When this movie came out a lot of comments were made that this is how a real vampire movie should work – you know as opposed to “Twilight”. Well you can say that about a lot of vampire movies. I was still intrigued because the story sounded like it could provide some creepy moments.
Oskar (Kare Hedebrant) and his mother live in an apartment in Stockholm. Oskar has it rough; he’s bullied at school, doesn’t seem to have any friends and is at an age where everything about him seems off (middle school I’m guessing). Then Eli (Lina Leandersson) moves in and things change. Eli befriends him, but she only comes out at night and her skin is cold to the touch. Then strange murders and attempted murders start occurring in their neighborhood. Oskar begins to suspect that his new friend is much more than she appears – but is that really going to change their friendship?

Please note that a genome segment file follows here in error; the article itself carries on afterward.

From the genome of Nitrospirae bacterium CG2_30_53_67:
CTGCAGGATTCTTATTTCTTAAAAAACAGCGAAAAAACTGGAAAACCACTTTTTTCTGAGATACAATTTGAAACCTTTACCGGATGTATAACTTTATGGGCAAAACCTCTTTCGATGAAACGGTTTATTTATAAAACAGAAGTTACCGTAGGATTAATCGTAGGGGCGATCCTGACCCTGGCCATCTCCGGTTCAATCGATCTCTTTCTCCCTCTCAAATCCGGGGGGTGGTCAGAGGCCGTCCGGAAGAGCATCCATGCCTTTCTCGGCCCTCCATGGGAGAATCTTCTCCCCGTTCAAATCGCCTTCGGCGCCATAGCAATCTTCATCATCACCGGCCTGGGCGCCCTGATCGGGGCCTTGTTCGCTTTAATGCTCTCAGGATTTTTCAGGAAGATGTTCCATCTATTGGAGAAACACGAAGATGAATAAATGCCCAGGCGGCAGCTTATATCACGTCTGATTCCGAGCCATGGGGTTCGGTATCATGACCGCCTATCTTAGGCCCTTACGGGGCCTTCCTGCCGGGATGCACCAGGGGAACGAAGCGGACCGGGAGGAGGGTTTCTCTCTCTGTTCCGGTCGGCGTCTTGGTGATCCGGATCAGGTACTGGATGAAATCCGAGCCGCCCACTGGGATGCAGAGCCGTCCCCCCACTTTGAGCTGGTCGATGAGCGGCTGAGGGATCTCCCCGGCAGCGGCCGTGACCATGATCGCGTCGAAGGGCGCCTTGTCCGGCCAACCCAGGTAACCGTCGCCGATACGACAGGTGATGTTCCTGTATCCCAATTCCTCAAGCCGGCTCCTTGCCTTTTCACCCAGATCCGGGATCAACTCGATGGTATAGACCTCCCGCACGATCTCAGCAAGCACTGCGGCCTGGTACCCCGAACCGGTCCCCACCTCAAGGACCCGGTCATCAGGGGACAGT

- Excellent portrayals by both child actors
- Filmed in a way that keeps things cold and creepy
- Doesn’t pull punches with vampire lore
- A slow moving film
- Some viewers might find the relationship too creepy
- Not enough horror for fans of that genre
The movie’s main focus is on Oskar and his relationship with Eli. The fact that she’s a vampire puts a spin on it, and the movie never shies away from what that may mean. It makes the movie more creepy and disturbing, as it should be. In the end that is the main goal of the film, to get under your skin and it does so very well. I wouldn’t call it a horror film, but something more like a dark romance. I recommend it to anyone who likes some vampires in their foreign films.
Scores (out of 5)
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